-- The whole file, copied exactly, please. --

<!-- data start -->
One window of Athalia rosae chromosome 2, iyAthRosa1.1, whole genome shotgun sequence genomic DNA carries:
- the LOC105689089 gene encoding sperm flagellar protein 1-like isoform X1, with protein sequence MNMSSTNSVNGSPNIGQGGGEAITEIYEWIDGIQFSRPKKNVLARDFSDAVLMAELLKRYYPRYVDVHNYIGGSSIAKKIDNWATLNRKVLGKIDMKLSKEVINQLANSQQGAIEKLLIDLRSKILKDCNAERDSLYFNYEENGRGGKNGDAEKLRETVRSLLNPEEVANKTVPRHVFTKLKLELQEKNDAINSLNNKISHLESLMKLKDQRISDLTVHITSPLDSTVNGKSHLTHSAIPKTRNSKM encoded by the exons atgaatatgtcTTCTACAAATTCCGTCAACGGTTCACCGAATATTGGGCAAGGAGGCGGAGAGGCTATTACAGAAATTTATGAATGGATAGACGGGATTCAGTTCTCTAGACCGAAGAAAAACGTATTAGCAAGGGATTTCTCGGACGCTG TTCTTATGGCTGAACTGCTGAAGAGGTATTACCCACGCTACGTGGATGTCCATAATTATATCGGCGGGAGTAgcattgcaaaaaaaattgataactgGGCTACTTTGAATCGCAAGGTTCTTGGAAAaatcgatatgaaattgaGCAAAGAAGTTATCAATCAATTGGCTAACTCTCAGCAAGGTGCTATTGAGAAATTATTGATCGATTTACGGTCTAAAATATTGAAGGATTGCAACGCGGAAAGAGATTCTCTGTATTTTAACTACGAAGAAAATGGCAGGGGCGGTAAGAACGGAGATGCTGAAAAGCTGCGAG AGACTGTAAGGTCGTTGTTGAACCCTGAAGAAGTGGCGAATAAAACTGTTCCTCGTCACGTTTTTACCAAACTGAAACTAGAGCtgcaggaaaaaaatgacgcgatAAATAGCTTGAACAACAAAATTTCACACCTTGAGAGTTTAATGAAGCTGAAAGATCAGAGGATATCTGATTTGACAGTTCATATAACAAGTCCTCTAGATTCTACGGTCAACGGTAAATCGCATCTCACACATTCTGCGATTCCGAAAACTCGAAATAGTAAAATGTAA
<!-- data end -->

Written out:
One window of Athalia rosae chromosome 2, iyAthRosa1.1, whole genome shotgun sequence genomic DNA carries:
- the LOC105689089 gene encoding sperm flagellar protein 1-like isoform X1, with protein sequence MNMSSTNSVNGSPNIGQGGGEAITEIYEWIDGIQFSRPKKNVLARDFSDAVLMAELLKRYYPRYVDVHNYIGGSSIAKKIDNWATLNRKVLGKIDMKLSKEVINQLANSQQGAIEKLLIDLRSKILKDCNAERDSLYFNYEENGRGGKNGDAEKLRETVRSLLNPEEVANKTVPRHVFTKLKLELQEKNDAINSLNNKISHLESLMKLKDQRISDLTVHITSPLDSTVNGKSHLTHSAIPKTRNSKM encoded by the exons atgaatatgtcTTCTACAAATTCCGTCAACGGTTCACCGAATATTGGGCAAGGAGGCGGAGAGGCTATTACAGAAATTTATGAATGGATAGACGGGATTCAGTTCTCTAGACCGAAGAAAAACGTATTAGCAAGGGATTTCTCGGACGCTG TTCTTATGGCTGAACTGCTGAAGAGGTATTACCCACGCTACGTGGATGTCCATAATTATATCGGCGGGAGTAgcattgcaaaaaaaattgataactgGGCTACTTTGAATCGCAAGGTTCTTGGAAAaatcgatatgaaattgaGCAAAGAAGTTATCAATCAATTGGCTAACTCTCAGCAAGGTGCTATTGAGAAATTATTGATCGATTTACGGTCTAAAATATTGAAGGATTGCAACGCGGAAAGAGATTCTCTGTATTTTAACTACGAAGAAAATGGCAGGGGCGGTAAGAACGGAGATGCTGAAAAGCTGCGAG AGACTGTAAGGTCGTTGTTGAACCCTGAAGAAGTGGCGAATAAAACTGTTCCTCGTCACGTTTTTACCAAACTGAAACTAGAGCtgcaggaaaaaaatgacgcgatAAATAGCTTGAACAACAAAATTTCACACCTTGAGAGTTTAATGAAGCTGAAAGATCAGAGGATATCTGATTTGACAGTTCATATAACAAGTCCTCTAGATTCTACGGTCAACGGTAAATCGCATCTCACACATTCTGCGATTCCGAAAACTCGAAATAGTAAAATGTAA